Reports from London indicate that South African-born cooking guru Prue Leith is set to take over from the much-loved Mary Berry on the Great British Bake Off.
We were all shocked to hear that Mary Berry, along with hosts Mel Giedroyc and Sue Perkins, would be leaving the Great British Bake Off (on BBC South Africa) after six years on the hit show earlier this year.
When Love Productions, the company behind the baking show, sold the production rights to Channel 4 over the BBC, where the Bake Off has aired since it began in 2010, Mary announced she wouldn’t follow the show to its new home.
As yet, Channel 4 have been relatively tight lipped about the new version of the show. All we knew was that it was pencilled to return to screens this summer, and that Paul Hollywood would return to his judging duties.
The South African judge who will take over from Mary Berry
There has been much speculation about who will step in to fill the rather big boots of Mary, as well as inimitable hosts Mel and Sue. But now, according to reports, we have an answer to the former question at least: South African-born restaurateur and food writer Prue Leith, is tipped to take Mary’s spot on the judging panel.
The Sun reports that Prue, who has been in a similar role judging the Great British Menu (on BBC South Africa) for the last 11 years, will be taking on judging duties on GBBO as it moves to Channel 4 this summer.
The paper cites sources claiming that the Bake Off bosses see Prue as a “like for like” replacement for Mary Berry due to the pair’s similarities.
Prue, 77, who is the patron of the Prue Leith Chefs Academy in Centurion, Gauteng, is considered to be “practically royalty” in cookery circles, according to The Sun’s sources.
It’s said that the Bake Off bosses hope viewers will love Prue as much as they did Mary Berry due to their similar backgrounds and cooking credentials.
The source added: “Following in Mary’s footsteps is a big challenge. But the producers are confident that Prue has all the attributes.”
Prue Leith’s South African roots
The daughter of once-famous South African actress Margaret Inglis, Prue attended St Mary’s School in Waverly, Johannesburg until the age of 17, when she went to UCT to study a BA. She soon flunked out and convinced her parents to let her go to France to study French at the Sorbonne.
While in France her love affair with cooking began. “My inspiration was the woman I worked for as an au pair: she went to three bakeries each morning – one for the croissants, one for the baguettes and one for the gateau,” she writes on her website www.prue-leith.com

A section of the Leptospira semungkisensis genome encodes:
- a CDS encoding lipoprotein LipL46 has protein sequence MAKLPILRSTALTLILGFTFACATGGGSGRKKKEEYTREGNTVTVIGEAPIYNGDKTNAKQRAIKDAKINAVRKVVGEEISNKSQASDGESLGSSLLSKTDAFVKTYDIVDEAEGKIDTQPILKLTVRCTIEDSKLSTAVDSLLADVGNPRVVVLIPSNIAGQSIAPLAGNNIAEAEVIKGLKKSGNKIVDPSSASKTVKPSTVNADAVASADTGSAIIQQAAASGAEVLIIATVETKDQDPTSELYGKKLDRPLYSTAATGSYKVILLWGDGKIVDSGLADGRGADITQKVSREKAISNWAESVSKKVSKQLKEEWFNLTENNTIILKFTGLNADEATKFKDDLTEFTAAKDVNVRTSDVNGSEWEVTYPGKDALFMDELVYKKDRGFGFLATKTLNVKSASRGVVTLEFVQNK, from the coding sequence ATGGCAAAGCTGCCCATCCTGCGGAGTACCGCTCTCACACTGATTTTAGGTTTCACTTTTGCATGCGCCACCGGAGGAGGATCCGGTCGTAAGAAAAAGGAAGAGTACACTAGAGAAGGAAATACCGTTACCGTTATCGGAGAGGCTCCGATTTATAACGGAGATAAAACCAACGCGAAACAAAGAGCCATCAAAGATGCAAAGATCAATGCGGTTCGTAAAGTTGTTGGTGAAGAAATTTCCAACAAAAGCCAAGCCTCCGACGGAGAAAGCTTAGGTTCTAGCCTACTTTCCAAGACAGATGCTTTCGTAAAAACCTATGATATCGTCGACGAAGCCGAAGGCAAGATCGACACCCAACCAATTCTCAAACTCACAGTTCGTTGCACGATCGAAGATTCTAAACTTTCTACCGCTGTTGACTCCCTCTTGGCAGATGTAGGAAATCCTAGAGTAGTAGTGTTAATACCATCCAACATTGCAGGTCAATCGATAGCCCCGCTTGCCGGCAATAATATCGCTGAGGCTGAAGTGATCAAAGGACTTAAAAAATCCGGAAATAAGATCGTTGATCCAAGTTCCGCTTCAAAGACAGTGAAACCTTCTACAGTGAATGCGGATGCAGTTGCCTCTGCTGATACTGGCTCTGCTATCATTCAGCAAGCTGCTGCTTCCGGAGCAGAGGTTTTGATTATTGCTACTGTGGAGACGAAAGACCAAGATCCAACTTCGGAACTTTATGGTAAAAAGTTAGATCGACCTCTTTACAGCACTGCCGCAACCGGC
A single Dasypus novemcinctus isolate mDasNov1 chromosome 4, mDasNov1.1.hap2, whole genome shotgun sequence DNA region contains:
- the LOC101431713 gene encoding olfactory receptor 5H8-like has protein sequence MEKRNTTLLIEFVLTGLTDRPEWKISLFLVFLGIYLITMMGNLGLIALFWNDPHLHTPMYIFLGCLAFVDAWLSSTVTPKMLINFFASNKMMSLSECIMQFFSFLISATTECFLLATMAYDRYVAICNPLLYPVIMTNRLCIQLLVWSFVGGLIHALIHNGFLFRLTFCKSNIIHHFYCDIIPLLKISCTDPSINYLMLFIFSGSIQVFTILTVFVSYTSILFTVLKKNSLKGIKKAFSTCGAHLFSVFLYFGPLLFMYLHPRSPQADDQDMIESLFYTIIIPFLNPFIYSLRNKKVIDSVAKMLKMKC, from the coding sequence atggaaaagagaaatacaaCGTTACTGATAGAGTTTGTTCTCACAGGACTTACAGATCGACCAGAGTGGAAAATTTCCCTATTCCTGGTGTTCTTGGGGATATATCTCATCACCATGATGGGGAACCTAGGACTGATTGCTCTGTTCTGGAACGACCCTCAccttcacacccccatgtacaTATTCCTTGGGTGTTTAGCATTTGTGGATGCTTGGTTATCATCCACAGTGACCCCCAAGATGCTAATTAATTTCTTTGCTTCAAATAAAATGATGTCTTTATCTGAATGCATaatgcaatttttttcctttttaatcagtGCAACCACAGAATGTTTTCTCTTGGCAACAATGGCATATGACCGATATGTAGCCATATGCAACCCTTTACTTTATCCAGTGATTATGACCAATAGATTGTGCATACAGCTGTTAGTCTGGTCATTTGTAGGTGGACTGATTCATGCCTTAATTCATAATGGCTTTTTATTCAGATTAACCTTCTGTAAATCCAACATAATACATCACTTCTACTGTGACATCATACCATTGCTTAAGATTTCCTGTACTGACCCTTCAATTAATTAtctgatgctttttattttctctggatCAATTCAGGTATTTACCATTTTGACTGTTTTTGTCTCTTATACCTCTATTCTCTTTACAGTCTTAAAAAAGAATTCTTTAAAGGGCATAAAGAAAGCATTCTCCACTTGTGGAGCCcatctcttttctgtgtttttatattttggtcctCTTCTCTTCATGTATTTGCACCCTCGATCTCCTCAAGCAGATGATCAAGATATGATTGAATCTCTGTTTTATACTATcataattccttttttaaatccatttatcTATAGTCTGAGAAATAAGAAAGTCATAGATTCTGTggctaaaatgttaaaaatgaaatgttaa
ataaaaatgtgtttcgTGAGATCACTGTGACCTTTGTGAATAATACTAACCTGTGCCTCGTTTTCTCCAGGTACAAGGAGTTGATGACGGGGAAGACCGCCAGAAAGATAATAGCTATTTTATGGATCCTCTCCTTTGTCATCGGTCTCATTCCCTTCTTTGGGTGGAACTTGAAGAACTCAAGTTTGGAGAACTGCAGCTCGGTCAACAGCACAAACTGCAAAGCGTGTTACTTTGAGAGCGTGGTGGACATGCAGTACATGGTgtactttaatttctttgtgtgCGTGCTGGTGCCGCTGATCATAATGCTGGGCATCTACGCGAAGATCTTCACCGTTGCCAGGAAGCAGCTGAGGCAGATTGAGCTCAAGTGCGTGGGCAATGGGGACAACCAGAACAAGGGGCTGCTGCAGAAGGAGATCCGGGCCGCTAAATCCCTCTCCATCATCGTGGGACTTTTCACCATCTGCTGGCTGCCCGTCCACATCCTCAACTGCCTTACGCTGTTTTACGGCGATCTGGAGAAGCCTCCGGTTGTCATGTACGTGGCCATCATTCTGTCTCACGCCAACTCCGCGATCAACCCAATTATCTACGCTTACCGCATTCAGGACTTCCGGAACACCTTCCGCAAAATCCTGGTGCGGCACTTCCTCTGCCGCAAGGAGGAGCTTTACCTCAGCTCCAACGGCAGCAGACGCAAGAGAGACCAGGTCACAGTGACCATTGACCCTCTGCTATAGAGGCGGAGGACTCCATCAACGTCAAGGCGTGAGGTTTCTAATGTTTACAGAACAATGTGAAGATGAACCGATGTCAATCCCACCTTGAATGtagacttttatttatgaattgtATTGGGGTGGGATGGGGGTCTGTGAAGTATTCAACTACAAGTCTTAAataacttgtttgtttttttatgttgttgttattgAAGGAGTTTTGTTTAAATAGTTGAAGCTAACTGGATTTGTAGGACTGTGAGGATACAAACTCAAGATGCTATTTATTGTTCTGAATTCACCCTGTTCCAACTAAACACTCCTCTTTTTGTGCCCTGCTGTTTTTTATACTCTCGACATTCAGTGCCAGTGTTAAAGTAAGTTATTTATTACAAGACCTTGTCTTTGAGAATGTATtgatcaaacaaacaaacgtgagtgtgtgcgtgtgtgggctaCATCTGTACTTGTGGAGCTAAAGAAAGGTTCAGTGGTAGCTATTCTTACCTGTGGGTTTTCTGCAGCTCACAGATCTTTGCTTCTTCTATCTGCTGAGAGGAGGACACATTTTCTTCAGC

Prue then went to London to study at the renowned cookery school, Le Cordon Bleu.
Prue’s business career
In 1960, she started a catering business and opened her Michelin-starred restaurant in 1969. In 1975 she founded Leith’s School of Food and Wine in London.
Leith was married for 38 years to South African author Rayne Kruger, who died in 2002. They had two children, a Cambodian adoptee, Li-Da and a son, Daniel.
At the age of 76, Leith got remarried to her long-time friend, John Playfair, who is six years her junior. The couple live together in the Cotswolds.
A prolific author, Prue has written several books, including her memoir, Relish – My Life on a Plate (Exclusive Books, R247). Her latest novel, The Prodigal Daughter (Exclusive Books, R318), is a love story about a young girl who moves to Paris to learn about French food.
Prue credits her success to her South African roots
In an interview with The Telegraph in London, Prue credited her country of birth as one of the keys to her success in the very class-conscious UK.
“It was hugely helpful to me, being South African,” she says, “I have never felt uncomfortable in posh society because I don’t see what it is that I’m meant to be bowing the knee about.”
She went on to say that in her early days running her businesses she would always employ South Africans, Australians and New Zealanders because they’re so hard working.
Mary remains loyal to the BBC
Love Productions, the company behind The Great British Bake Off, announced the shows departure from the BBC after it reportedly failed to pay the £25 million a year to keep it. Shortly later it was announced that the production company had signed a three-year deal with Channel 4.
Announcing her departure from the show, Mary Berry said a “farewell to soggy bottoms,” and added: “I am just sad for the audience who may not be ready for change, I hope they understand my decision.”